Table of contents
About this book
The nature of life consists in a constructive becoming (see Analecta Husserliana vol. 70). Though caught up in its relatively stable, stationary intervals manifesting the steps of its accomplishments that our attention is fixed. In this selection of studies we proceed, in contrast, to envisage life in the Aristotelian perspective in which energia, forces, and dynamisms of life at work are at the fore. Startling questions emerge: `what distinction could be drawn between the prompting forces of life and its formation? Or, is this distinction a result of our transcendental faculties?' The answers to these questions reveal themselves, as Tymieniecka proposes, at the phenomenologically ontopoietic level of life's origination where transcendentality surges.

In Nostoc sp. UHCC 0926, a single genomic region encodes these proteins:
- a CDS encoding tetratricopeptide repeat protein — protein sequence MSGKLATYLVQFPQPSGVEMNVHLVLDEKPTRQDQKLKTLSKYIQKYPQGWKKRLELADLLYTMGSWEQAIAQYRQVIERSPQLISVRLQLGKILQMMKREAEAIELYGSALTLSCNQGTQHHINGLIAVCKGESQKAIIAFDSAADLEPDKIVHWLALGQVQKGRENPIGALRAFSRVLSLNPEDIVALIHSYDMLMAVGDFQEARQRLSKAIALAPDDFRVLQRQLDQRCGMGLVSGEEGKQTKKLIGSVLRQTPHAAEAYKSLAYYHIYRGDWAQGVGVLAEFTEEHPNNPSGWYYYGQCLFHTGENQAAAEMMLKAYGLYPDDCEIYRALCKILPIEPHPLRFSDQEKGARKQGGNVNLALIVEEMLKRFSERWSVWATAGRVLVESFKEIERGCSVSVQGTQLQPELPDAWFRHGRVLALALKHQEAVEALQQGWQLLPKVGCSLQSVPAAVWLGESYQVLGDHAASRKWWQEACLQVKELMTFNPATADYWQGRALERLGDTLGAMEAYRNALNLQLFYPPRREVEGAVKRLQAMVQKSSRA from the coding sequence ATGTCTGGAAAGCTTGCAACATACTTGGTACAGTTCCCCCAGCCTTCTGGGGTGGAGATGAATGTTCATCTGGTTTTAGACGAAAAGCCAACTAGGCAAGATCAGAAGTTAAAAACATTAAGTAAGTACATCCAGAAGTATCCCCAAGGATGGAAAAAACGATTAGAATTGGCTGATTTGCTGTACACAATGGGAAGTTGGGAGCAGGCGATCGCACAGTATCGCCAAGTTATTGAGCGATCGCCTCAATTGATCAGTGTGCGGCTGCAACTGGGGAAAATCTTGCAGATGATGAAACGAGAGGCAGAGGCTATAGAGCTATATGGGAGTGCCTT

Edmund Husserl Emmanuel Lévinas Immanuel Kant Kant Martin Heidegger Max Scheler Nietzsche concept phenomenology